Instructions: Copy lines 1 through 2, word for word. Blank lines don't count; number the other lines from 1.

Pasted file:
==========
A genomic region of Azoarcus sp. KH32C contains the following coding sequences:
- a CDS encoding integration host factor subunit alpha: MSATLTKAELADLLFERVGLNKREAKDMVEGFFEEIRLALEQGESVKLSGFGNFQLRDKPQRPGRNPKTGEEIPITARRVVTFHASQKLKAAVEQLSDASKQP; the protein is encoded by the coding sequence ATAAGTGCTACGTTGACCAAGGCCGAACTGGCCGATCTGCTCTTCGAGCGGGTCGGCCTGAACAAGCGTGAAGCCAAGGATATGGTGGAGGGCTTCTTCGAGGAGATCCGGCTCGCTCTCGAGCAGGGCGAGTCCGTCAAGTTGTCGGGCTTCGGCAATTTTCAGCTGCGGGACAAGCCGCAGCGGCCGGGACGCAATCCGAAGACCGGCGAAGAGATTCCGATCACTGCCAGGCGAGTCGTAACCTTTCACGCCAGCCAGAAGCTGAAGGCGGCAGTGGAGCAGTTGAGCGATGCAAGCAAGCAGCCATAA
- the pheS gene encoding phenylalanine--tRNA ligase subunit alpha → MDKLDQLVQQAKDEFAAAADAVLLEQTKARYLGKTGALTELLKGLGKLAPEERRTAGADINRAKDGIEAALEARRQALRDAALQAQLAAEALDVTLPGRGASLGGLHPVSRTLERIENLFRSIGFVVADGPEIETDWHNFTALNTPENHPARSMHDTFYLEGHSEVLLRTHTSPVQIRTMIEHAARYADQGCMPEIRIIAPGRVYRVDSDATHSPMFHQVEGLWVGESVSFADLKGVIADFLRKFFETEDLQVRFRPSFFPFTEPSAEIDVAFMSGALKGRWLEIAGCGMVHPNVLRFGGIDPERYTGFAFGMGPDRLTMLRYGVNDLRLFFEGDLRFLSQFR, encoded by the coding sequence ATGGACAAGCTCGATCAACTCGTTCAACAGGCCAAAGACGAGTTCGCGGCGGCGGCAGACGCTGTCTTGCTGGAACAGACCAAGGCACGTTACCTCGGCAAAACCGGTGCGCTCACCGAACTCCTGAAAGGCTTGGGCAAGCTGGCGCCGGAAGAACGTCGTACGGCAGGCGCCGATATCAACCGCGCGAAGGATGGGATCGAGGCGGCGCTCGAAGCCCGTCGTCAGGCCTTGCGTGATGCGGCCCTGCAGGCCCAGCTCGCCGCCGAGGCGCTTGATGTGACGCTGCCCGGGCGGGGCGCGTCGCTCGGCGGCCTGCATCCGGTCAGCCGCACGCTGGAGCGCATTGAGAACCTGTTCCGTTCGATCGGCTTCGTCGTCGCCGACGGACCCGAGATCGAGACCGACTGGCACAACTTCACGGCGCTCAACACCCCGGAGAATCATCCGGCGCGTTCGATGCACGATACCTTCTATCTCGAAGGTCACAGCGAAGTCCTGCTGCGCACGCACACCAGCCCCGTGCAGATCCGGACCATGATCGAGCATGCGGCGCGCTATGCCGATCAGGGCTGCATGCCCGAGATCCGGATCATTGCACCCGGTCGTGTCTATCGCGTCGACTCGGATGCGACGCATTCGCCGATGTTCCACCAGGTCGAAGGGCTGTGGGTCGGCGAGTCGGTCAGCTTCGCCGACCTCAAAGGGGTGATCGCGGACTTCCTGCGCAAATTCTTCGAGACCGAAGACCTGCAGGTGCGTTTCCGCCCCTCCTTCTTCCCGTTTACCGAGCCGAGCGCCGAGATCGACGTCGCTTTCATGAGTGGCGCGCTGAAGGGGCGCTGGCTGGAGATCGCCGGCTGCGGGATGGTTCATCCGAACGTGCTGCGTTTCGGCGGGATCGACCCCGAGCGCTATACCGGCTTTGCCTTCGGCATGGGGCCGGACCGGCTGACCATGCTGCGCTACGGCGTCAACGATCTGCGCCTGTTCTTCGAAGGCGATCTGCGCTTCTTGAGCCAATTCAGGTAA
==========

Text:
A genomic region of Azoarcus sp. KH32C contains the following coding sequences:
- a CDS encoding integration host factor subunit alpha: MSATLTKAELADLLFERVGLNKREAKDMVEGFFEEIRLALEQGESVKLSGFGNFQLRDKPQRPGRNPKTGEEIPITARRVVTFHASQKLKAAVEQLSDASKQP; the protein is encoded by the coding sequence ATAAGTGCTACGTTGACCAAGGCCGAACTGGCCGATCTGCTCTTCGAGCGGGTCGGCCTGAACAAGCGTGAAGCCAAGGATATGGTGGAGGGCTTCTTCGAGGAGATCCGGCTCGCTCTCGAGCAGGGCGAGTCCGTCAAGTTGTCGGGCTTCGGCAATTTTCAGCTGCGGGACAAGCCGCAGCGGCCGGGACGCAATCCGAAGACCGGCGAAGAGATTCCGATCACTGCCAGGCGAGTCGTAACCTTTCACGCCAGCCAGAAGCTGAAGGCGGCAGTGGAGCAGTTGAGCGATGCAAGCAAGCAGCCATAA